Silver linings for growers seen

27 July 2001

Silver linings for growers seen

in late harvest

By FWreporters

THIS years late start to harvest could bring some unexpected benefits, but ADAS fears for the knock-on effects for autumn sowing.

In East Anglia Camgrains Philip Darke says it is the latest start he has known since he joined the co-op in 1983. "By the weekend we only had 500t of barley in and no rape."

In Kent Weald Granarys intake has hardly begun, with barely 15% of its oilseed rape commitment delivered and only a handful of barley earlier this week.

"We are 10-14 days later than normal. Last year we took in our first load on July 3, this year it was on July 13. Normally we are flat out by now," says store manager John Smith.

But NIABs cereals specialist Richard Fenwick believes the delays are not necessarily to growers disadvantage.

"Harvest is definitely late." On average NIAB trials results start to flow from July 12, he says. Some untreated winter barley trials at Cambs were gathered in the middle of last week, but treated crops were not fit until this Tuesday.

"For winter barley a late harvest does not matter too much. Sometimes it can finish too early. Provided we do not get bad weather, the longer they can hang on the higher the potential yield."

The picture is somewhat different with winter wheat where a 10-day ripening delay can leave crops more exposed to bad weather, he admits.

Mike Carver, director of the Arable Research Centres acknowledges the workload and seed supply difficulties a late harvest can bring. "But it is not altogether a bad thing if it stops the headlong rush into early drilling, by which I mean before Sept 10 in the south.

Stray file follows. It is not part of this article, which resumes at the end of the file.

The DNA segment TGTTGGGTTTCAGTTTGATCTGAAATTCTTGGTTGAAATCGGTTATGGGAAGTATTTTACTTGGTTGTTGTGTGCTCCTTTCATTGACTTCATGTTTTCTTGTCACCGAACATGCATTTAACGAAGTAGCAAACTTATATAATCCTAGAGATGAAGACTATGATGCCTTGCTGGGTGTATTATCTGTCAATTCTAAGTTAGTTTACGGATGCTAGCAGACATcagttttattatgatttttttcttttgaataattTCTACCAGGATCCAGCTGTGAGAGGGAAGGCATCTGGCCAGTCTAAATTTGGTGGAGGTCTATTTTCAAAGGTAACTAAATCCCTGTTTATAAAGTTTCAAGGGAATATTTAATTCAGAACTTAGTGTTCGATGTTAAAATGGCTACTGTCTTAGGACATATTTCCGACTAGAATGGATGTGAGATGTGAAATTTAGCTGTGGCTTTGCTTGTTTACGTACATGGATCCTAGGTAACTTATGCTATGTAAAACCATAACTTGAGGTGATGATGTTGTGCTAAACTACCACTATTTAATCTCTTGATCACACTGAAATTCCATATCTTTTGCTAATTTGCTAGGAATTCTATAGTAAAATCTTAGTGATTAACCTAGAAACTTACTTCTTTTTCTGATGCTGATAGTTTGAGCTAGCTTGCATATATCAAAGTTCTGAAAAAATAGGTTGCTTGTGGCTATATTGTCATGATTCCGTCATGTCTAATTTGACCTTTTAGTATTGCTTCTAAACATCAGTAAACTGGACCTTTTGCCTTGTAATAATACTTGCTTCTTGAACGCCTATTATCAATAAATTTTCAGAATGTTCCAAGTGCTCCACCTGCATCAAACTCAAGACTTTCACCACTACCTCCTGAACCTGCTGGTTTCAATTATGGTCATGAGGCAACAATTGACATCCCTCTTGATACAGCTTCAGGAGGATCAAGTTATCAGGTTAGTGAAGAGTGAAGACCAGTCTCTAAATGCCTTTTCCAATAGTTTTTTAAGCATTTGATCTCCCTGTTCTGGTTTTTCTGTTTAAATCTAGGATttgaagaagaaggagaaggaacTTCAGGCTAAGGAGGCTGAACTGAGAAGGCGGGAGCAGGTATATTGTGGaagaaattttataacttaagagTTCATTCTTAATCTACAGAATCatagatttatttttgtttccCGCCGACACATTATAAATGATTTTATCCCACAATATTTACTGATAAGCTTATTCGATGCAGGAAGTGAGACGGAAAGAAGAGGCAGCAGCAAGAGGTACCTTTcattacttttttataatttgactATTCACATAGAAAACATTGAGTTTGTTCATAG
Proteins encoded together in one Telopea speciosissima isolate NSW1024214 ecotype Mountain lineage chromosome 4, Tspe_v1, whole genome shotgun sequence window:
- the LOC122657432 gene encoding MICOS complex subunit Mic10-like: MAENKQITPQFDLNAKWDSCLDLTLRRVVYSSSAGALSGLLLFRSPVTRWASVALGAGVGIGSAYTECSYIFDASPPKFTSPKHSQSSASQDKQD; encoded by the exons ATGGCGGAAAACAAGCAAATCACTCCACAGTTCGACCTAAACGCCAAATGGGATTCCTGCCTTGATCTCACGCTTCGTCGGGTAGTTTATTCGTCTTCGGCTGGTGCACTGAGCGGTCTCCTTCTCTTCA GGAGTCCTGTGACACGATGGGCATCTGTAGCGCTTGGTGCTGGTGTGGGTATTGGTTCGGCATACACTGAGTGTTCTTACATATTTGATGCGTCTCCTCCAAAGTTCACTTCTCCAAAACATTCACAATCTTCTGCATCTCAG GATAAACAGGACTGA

"An awful lot of companies have seen early drilling as an opportunity for higher input sales."

Rain came too late to save winter barley in earliest cut ARC trials, and yields on the companys Cotswold brash site in Glos are 25% down on last year, he says.

But growers with later ripening barleys and especially wheat could be pleasantly surprised, he believes. "Some of our wheat trials drilled into frost in January and February look cracking, and in some cases better than October sowings."

ADASs John Garstang is more concerned. "We are into the latest harvest for five years by a significant margin. Quite a lot of winter barleys are still sappy and wheat harvest is being pushed back, which is delaying seed streams.

"The whole thing is making good weather in September and October even more pressing. If we get a good August we could still be cock-a-hoop, but the pressure on the seed trade will be staggering." &#42


&#8226 Harvest about two weeks late.

&#8226 Potential benefit in winter barley.

&#8226 Ultra-early wheat drilling deterred.

&#8226 Workload and seed supply concerns.

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